However amazing the photos are, once anyone gets past the limit of their attention span (which might be 2, 22 or 122!) the viewer sees diminishing returns.

      I agree that probably the worst way to run a photo blog and build your credibility/talent/readership is to publish those posts that say “I went for a walk today, here are the 57 photographs I made”, the good , the bad and the ugly. Instead, edit down to the best handful!

      Or, another variation is “I tested this old camera today, and you can see all 72 shots from the two rolls of film I used below”. Again, no-one will have made 72 fantastic shots, instead show us the best five or seven, to show what you and the camera can do. Please!

  7. Enjoyed the post and all the comments. I don’t know the # of blogs I follow, but I read all regularly, most don’t post weekly though. All blogs I’ve subscribed to are from current blog recommendations. I read blogs that offer a markedly different perspective then I encounter in real life. My town of 20,000 is conservative & we are remote, so I try to keep my thinking fresh.
    I do have subscriptions that aren’t reflections but professional-I’m not including those, in the line of my “professional” blog. I have a personal blog simply b/c its a journal & public but I’ve yet to meet anyone in person that has a blog.I like to write, I miss the days when people really read past 2 sentences.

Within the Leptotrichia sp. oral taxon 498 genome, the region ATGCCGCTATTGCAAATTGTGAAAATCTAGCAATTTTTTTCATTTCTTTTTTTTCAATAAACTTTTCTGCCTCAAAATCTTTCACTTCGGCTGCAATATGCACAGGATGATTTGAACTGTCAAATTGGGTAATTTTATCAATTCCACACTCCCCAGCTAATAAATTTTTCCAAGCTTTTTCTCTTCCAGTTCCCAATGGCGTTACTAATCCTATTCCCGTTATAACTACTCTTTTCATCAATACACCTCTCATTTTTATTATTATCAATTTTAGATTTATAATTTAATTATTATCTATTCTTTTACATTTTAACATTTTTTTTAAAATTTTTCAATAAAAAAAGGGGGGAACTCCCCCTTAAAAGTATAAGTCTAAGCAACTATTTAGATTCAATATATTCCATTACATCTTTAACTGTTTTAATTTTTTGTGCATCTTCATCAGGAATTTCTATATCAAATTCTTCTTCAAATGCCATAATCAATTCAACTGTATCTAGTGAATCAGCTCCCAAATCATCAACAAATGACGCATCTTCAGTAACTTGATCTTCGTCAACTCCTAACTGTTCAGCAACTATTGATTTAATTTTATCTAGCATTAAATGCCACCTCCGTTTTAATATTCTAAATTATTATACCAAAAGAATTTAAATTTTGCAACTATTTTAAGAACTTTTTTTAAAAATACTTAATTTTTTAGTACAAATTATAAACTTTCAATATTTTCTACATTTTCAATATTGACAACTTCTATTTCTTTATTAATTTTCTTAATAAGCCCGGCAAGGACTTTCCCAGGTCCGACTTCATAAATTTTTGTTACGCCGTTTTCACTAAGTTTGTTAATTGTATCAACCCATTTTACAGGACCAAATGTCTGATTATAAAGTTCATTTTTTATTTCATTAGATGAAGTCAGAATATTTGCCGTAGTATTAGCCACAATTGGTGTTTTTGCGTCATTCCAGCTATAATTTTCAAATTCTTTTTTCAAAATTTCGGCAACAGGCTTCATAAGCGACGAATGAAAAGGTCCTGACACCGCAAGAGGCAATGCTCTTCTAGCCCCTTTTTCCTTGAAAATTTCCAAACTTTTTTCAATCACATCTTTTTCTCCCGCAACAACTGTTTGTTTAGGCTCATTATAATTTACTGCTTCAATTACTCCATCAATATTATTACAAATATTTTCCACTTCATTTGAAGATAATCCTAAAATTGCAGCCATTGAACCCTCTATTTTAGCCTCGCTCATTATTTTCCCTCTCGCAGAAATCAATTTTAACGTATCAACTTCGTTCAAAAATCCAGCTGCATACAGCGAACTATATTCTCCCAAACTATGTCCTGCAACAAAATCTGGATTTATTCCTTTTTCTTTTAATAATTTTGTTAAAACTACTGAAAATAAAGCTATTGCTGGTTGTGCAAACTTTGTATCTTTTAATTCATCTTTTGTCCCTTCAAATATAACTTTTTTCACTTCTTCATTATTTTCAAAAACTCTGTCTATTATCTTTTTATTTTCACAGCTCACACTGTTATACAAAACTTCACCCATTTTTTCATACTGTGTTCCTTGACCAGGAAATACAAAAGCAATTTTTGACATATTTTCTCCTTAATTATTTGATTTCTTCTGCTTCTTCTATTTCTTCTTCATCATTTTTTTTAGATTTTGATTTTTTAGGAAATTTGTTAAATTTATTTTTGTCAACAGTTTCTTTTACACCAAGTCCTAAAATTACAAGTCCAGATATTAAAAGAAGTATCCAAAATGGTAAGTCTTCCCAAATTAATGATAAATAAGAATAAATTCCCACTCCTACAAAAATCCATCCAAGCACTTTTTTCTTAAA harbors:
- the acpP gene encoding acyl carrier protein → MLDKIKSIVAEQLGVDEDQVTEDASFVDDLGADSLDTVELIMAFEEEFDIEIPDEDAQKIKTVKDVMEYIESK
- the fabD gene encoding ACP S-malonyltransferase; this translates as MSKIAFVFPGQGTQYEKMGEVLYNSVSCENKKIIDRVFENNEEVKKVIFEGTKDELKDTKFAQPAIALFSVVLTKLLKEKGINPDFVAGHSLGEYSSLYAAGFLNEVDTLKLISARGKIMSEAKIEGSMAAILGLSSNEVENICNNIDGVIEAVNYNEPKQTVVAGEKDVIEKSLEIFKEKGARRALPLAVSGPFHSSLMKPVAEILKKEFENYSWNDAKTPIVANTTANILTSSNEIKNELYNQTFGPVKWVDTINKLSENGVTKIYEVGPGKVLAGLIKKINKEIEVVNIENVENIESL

1. Agree with you about the two sentences. This is one reason I love blogs, you can sit down and get absorbed with them, like a book, or a good meal. Not like the high speed fast food chuck it down your throat then go nature of social media like Facebook, Twitter, Instagram et al.

    1. Do you mean you scan through different posts within one blog, or across many blogs? How do you find them initially?

      I like a mixture of post lengths, but overall I lean towards longer, more juicy posts. They’re more like sitting down and having a lengthy, meaningful conversation with someone, especially compared with the all too brief and superficial communication that pervades most of social media today!

      Thanks for reading, and commenting.